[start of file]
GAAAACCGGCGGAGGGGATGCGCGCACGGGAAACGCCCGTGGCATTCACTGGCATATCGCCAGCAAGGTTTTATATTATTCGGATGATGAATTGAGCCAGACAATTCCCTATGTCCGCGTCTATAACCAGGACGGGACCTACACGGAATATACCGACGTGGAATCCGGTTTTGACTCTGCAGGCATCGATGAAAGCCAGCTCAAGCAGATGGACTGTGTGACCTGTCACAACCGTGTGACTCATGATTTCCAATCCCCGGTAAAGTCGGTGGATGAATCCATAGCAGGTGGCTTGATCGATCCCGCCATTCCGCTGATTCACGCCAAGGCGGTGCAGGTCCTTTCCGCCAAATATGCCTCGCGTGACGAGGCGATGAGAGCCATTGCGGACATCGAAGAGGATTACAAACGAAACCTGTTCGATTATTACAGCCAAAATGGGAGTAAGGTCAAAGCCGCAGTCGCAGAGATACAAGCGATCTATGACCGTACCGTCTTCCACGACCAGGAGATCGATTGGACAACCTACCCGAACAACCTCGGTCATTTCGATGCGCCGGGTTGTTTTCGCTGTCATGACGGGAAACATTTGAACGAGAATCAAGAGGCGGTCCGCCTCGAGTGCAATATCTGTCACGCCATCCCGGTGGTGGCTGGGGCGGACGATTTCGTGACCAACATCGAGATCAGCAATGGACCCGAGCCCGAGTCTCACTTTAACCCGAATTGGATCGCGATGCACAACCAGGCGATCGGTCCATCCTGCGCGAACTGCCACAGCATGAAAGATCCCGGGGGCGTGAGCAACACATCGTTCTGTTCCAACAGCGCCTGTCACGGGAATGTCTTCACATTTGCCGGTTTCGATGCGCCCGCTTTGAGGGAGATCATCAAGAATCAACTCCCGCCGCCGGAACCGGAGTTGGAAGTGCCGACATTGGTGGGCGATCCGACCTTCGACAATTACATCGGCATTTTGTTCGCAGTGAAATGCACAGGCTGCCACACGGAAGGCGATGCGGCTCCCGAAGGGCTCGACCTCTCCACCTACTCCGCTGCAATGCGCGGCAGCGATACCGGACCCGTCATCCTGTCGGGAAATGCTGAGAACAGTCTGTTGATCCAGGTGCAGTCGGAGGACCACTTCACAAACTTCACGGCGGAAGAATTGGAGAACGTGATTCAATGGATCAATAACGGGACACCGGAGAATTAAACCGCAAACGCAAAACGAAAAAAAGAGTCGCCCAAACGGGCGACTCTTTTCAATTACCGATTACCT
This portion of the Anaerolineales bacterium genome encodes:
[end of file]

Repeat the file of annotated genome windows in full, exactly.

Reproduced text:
GAAAACCGGCGGAGGGGATGCGCGCACGGGAAACGCCCGTGGCATTCACTGGCATATCGCCAGCAAGGTTTTATATTATTCGGATGATGAATTGAGCCAGACAATTCCCTATGTCCGCGTCTATAACCAGGACGGGACCTACACGGAATATACCGACGTGGAATCCGGTTTTGACTCTGCAGGCATCGATGAAAGCCAGCTCAAGCAGATGGACTGTGTGACCTGTCACAACCGTGTGACTCATGATTTCCAATCCCCGGTAAAGTCGGTGGATGAATCCATAGCAGGTGGCTTGATCGATCCCGCCATTCCGCTGATTCACGCCAAGGCGGTGCAGGTCCTTTCCGCCAAATATGCCTCGCGTGACGAGGCGATGAGAGCCATTGCGGACATCGAAGAGGATTACAAACGAAACCTGTTCGATTATTACAGCCAAAATGGGAGTAAGGTCAAAGCCGCAGTCGCAGAGATACAAGCGATCTATGACCGTACCGTCTTCCACGACCAGGAGATCGATTGGACAACCTACCCGAACAACCTCGGTCATTTCGATGCGCCGGGTTGTTTTCGCTGTCATGACGGGAAACATTTGAACGAGAATCAAGAGGCGGTCCGCCTCGAGTGCAATATCTGTCACGCCATCCCGGTGGTGGCTGGGGCGGACGATTTCGTGACCAACATCGAGATCAGCAATGGACCCGAGCCCGAGTCTCACTTTAACCCGAATTGGATCGCGATGCACAACCAGGCGATCGGTCCATCCTGCGCGAACTGCCACAGCATGAAAGATCCCGGGGGCGTGAGCAACACATCGTTCTGTTCCAACAGCGCCTGTCACGGGAATGTCTTCACATTTGCCGGTTTCGATGCGCCCGCTTTGAGGGAGATCATCAAGAATCAACTCCCGCCGCCGGAACCGGAGTTGGAAGTGCCGACATTGGTGGGCGATCCGACCTTCGACAATTACATCGGCATTTTGTTCGCAGTGAAATGCACAGGCTGCCACACGGAAGGCGATGCGGCTCCCGAAGGGCTCGACCTCTCCACCTACTCCGCTGCAATGCGCGGCAGCGATACCGGACCCGTCATCCTGTCGGGAAATGCTGAGAACAGTCTGTTGATCCAGGTGCAGTCGGAGGACCACTTCACAAACTTCACGGCGGAAGAATTGGAGAACGTGATTCAATGGATCAATAACGGGACACCGGAGAATTAAACCGCAAACGCAAAACGAAAAAAAGAGTCGCCCAAACGGGCGACTCTTTTCAATTACCGATTACCT
This portion of the Anaerolineales bacterium genome encodes: